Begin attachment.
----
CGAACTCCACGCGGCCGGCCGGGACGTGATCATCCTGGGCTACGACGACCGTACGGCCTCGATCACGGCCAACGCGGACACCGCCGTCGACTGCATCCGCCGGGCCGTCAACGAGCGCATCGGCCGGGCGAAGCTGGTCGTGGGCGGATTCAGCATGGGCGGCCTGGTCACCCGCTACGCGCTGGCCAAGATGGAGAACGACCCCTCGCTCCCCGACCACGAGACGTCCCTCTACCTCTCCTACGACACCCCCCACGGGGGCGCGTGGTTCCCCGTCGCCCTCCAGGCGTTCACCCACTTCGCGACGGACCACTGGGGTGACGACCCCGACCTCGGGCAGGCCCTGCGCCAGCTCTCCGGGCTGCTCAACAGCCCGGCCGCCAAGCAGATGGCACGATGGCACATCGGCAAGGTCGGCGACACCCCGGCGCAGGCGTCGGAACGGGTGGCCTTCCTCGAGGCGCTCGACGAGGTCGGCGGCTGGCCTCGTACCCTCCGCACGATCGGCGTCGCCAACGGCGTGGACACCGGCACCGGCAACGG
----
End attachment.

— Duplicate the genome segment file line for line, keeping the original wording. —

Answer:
CGAACTCCACGCGGCCGGCCGGGACGTGATCATCCTGGGCTACGACGACCGTACGGCCTCGATCACGGCCAACGCGGACACCGCCGTCGACTGCATCCGCCGGGCCGTCAACGAGCGCATCGGCCGGGCGAAGCTGGTCGTGGGCGGATTCAGCATGGGCGGCCTGGTCACCCGCTACGCGCTGGCCAAGATGGAGAACGACCCCTCGCTCCCCGACCACGAGACGTCCCTCTACCTCTCCTACGACACCCCCCACGGGGGCGCGTGGTTCCCCGTCGCCCTCCAGGCGTTCACCCACTTCGCGACGGACCACTGGGGTGACGACCCCGACCTCGGGCAGGCCCTGCGCCAGCTCTCCGGGCTGCTCAACAGCCCGGCCGCCAAGCAGATGGCACGATGGCACATCGGCAAGGTCGGCGACACCCCGGCGCAGGCGTCGGAACGGGTGGCCTTCCTCGAGGCGCTCGACGAGGTCGGCGGCTGGCCTCGTACCCTCCGCACGATCGGCGTCGCCAACGGCGTGGACACCGGCACCGGCAACGG